Some other things can come into play. The 22 kHz tone from the STB must have sufficient amplitude to control the ODU properly. This may be different from what is normally expected on the DiSEqC bus. It may be possible to verify the amplitude also, given that the design of the DiSEqC receiver allows for adjustments to the amplitude threshold. There can be some problems that arise in testing the 22 kHz with the emulated reply. There may be devices on the DiSEqC bus that actually reply to the original transmitted signal. If the format and timing of the reply are proper and expected, this too will verify that the transmission of the 22 kHz is working properly. However, if the reply isn't exactly what is expected, then the emulated reply would be needed to truly verify that the 22 kHz tone is operating properly. The emulated reply, however, could “contend” with the reply from the ODU on the bus and both messages could be compromised. This contention can be eliminated with careful choice of the original transmitted DiSEqC message. For example, the original transmitted DiSEqC command can be the “sleep” command. This would then put all devices on the bus into sleep mode and they would not respond to further commands until they received the “awake” command. The “awake” command would have to be transmitted after the test was completed so that the devices on the DiSEqC bus would resume proper operation. Another example on how to avoid bus contention would be to send a DiSEqC command for which a reply is not expected. A “reset” command would be an example of such a command. One other example of trying to avoid bus contention would be to make the original transmitted command be an “unknown” command. For example, the first nibble of a proper DiSEqC message always consists of the binary bits ‘1’, ‘1’, ‘1’, ‘0’. Thus an unknown command would have the first nibble consist of a bit pattern, which does not match this pattern.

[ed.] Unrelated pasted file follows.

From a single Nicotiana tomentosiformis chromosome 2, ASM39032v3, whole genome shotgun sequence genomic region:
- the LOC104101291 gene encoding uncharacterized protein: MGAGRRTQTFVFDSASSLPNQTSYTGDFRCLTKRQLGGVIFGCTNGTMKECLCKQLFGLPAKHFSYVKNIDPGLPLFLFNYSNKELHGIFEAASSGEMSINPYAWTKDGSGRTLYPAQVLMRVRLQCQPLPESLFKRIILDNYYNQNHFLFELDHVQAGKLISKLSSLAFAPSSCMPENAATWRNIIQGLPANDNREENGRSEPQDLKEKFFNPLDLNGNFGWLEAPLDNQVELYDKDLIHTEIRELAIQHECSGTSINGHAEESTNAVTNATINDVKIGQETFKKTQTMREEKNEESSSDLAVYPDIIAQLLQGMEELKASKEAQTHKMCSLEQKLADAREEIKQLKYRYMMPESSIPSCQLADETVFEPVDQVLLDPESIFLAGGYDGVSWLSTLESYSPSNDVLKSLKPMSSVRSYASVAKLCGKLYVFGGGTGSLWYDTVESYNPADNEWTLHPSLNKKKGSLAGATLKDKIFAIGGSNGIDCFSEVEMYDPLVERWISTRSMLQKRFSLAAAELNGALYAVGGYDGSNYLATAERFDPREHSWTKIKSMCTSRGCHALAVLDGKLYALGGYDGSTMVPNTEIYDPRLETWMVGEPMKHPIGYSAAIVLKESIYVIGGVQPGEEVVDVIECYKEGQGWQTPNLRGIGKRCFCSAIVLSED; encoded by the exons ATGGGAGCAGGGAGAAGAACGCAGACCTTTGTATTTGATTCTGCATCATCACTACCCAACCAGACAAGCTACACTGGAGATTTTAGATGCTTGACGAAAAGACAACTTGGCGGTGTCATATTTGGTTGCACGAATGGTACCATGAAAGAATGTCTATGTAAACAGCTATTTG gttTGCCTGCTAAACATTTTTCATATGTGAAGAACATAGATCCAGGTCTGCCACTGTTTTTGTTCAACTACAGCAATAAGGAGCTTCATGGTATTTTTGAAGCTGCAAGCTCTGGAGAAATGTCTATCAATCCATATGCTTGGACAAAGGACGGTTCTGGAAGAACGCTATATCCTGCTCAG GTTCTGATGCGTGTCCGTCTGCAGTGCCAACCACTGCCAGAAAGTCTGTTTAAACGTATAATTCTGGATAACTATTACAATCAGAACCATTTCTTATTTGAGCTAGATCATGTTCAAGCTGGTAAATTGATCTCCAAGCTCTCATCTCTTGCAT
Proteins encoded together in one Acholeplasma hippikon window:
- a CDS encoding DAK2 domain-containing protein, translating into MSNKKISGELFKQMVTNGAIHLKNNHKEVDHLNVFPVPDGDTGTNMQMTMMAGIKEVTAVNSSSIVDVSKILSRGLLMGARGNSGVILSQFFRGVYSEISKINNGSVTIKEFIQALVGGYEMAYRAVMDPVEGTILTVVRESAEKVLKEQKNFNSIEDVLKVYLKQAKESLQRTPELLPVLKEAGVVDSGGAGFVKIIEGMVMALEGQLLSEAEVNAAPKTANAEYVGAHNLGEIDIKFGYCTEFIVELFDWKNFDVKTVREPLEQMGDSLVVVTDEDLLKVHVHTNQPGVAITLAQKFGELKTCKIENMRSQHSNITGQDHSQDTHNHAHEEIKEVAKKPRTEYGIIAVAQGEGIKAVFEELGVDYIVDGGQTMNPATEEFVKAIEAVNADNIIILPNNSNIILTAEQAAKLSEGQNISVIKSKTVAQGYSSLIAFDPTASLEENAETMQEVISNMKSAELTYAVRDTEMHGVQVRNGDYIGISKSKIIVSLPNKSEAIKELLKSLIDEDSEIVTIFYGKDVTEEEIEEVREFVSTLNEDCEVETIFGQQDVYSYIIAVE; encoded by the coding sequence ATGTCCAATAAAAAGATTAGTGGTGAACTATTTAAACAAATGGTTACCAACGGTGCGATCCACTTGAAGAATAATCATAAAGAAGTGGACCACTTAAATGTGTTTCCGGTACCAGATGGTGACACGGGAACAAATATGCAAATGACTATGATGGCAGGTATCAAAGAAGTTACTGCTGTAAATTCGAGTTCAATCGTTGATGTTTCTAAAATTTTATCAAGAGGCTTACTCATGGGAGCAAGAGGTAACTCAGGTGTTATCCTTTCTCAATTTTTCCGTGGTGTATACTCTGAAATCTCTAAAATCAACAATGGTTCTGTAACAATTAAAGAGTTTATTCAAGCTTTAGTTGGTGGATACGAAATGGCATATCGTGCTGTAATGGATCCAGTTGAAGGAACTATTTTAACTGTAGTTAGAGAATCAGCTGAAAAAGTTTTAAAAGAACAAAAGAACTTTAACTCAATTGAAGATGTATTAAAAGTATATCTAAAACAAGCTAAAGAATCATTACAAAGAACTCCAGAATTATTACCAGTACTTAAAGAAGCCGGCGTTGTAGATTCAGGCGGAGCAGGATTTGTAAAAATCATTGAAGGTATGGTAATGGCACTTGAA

The GPIO pin is pulsed high and low to create the 22 kHz tone or envelope of the 22 kHz tone depending on the LNB power supply design to send an emulated “reply” 207. The byte being sent back is arbitrarily chosen to be a certain byte sequence plus the appropriate odd parity bit, i.e., 0xA5+‘1’. Sufficient time for the receiver to have received the entire message is allowed 208. The received byte is compared with the expected byte sequence, 0xA5+‘1’, 209. If the received message is identical to the expected byte sequence then the 22 kHz tone is operating properly 210. If either the received message is not identical or if no message was received, and the comparison 209 was the first try, then another command is sent 213. If the comparison test was not a first try then the 22 kHz tone is not operating properly 212. The number of retries is arbitrary and is chosen based upon the probability of bus collision and/or user preference.
Although various embodiments which incorporate the teachings of the present invention have been shown and described in detail herein, those skilled in the art can readily devise many other varied embodiments that will still incorporate these teachings.